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Marc and I got married when gay marriage was IMPOSSIBLE in Kansas. Being gay rights activists, I mentioned to our friends that we were contemplating whether it was really right to get a legal marriage when not everyone could do it - maybe we should have just have the ceremony but sign no Kansas papers, as a symbol that the government should not be allowed to define what marriage is.

But my gay friends told me to get legally married. "Own it," said the guy next to me, "Whatever you can get in this world, and use it for good." It was brought up that if Marc and I saved on taxes by being married, that was more money I could donate to the cause of marriage equality! And really that's the story I think of when people get defensive about privilege. Yes I definitely did/still have straight privilege and that was an obvious case where I was about to benefit from it. I had the right to get married, whether I took it or not. I had the choice - that's a huge privilege, and there was no way for me to not have that choice, and there was no way for me to exchange it and give that privilege to my friends Tom & Mike even though they'd been together 20 years and Marc and I had stuck it out for barely two.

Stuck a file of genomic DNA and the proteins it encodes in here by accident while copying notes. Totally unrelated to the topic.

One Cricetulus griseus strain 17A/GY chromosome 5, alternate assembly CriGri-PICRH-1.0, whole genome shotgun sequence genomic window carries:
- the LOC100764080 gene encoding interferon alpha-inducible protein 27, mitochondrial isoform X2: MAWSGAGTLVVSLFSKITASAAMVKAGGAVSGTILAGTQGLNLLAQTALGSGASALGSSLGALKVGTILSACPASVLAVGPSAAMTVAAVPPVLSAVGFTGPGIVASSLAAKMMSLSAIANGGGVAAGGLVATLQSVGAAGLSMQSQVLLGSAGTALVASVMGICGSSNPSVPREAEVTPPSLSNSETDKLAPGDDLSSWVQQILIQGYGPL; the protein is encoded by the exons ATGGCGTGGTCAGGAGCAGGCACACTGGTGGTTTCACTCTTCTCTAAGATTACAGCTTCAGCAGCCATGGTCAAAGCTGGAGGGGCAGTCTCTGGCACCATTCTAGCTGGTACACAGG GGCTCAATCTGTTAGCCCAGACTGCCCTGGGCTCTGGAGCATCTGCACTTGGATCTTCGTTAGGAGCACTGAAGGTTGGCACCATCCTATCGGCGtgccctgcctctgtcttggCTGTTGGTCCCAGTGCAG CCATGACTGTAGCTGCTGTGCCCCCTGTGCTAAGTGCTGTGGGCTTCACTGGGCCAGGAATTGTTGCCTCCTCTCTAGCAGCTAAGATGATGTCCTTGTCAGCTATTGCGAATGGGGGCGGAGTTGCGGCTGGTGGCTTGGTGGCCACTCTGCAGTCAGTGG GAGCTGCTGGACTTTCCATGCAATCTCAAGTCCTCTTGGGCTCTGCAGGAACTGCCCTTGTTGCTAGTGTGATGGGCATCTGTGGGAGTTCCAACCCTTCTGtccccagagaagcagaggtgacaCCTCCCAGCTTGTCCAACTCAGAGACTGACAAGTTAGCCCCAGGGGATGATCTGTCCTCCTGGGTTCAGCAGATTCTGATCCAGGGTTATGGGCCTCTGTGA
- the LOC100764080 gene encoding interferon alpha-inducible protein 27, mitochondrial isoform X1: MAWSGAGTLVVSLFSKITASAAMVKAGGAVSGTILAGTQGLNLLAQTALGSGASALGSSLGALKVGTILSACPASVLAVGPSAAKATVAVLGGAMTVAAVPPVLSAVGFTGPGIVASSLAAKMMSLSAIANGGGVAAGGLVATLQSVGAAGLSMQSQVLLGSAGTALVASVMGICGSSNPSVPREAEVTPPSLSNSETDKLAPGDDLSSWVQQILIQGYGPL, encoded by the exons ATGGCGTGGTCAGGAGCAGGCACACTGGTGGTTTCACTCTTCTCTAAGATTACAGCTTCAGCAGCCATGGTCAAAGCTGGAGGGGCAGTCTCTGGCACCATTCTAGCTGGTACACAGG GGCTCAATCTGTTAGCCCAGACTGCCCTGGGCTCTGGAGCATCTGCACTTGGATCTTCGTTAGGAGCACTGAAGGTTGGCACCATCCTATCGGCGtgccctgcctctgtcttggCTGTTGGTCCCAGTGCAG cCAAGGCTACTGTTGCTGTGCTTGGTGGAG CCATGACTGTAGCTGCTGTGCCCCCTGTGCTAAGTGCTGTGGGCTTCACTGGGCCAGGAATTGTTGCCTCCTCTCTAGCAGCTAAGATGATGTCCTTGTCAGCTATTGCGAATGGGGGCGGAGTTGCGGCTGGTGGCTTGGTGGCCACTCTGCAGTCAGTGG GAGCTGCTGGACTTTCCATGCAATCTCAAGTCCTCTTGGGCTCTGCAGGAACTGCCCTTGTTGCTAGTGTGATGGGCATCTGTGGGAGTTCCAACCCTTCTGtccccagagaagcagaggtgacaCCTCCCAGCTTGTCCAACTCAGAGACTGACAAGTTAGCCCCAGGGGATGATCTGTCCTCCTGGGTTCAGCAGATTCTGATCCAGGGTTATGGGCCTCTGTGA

Sometimes when you point out privilege people get really defensive about it. It usually happens when they're saying something wrong. There's this conversation:

Person A: "I don't think black people get followed around in stores like criminals, and if they do what's the big deal they can still shop, I haven't seen it being a problem. I don't think it's worth talking about."

Person B: "Well you're white, you might not notice it as easily because it doesn't happen to you. You can easily choose not to see it, or you could be in a store with no black people. When a black person goes shopping, they have no choice but to be in that minority situation every time and deal with the stereotypes that come along with it, they experience what it's like for black people buying groceries 100% of the time they go out. They don't have the privilege of ignoring it. You do."

Person A: "Oh, so I don't matter? I should just shut up? Well EXCUSE ME for being white! I didn't choose this you know. And I'm not privileged! My life was hard, I grew up poor, I got beat up too, every day bad things happen to everybody! Why are you saying I have it so EASY, am I just supposed to go live under a bridge to even this all out? Here, take my shoes, I wouldn't want the PRIVILEGE of my feet staying warm to offend anybody!"

You get the idea. But the point is, person B wasn't calling person A a "bad person", they only thing they're mentioning is that person A might not be the authority on racism because they aren't in a place to experience it.